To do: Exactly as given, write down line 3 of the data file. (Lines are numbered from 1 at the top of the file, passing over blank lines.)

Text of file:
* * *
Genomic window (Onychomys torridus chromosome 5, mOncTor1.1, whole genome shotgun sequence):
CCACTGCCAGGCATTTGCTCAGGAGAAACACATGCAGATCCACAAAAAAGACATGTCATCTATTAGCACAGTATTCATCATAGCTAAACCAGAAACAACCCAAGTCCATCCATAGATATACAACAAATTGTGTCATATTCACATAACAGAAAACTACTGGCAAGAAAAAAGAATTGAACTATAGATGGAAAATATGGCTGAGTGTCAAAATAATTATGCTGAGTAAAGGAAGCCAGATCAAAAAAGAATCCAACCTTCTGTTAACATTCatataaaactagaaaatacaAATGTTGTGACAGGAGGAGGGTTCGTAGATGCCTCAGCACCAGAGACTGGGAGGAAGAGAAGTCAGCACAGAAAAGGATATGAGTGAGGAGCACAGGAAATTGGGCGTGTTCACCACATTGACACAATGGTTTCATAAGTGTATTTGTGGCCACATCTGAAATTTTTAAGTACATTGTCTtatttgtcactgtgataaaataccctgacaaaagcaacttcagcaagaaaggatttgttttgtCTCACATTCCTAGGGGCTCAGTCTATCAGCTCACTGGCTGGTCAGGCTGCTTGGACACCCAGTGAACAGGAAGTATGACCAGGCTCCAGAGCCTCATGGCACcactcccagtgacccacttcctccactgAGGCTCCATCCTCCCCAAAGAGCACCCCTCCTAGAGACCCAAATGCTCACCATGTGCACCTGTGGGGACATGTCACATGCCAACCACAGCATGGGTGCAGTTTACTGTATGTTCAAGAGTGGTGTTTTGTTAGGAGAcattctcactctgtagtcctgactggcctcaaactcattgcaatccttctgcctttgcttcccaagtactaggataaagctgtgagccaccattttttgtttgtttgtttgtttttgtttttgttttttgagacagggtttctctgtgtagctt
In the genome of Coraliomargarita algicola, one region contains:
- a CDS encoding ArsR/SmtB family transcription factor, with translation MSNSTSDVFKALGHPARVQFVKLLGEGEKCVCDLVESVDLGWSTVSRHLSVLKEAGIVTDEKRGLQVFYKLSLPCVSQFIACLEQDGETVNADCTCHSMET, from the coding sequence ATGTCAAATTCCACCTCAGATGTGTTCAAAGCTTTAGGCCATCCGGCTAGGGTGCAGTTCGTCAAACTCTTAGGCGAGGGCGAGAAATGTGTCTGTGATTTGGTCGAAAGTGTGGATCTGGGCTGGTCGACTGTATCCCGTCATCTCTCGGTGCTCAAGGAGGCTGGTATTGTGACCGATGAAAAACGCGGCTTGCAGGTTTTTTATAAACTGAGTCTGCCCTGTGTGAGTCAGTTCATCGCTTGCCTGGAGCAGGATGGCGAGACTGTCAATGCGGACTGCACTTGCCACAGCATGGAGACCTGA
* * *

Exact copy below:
In the genome of Coraliomargarita algicola, one region contains: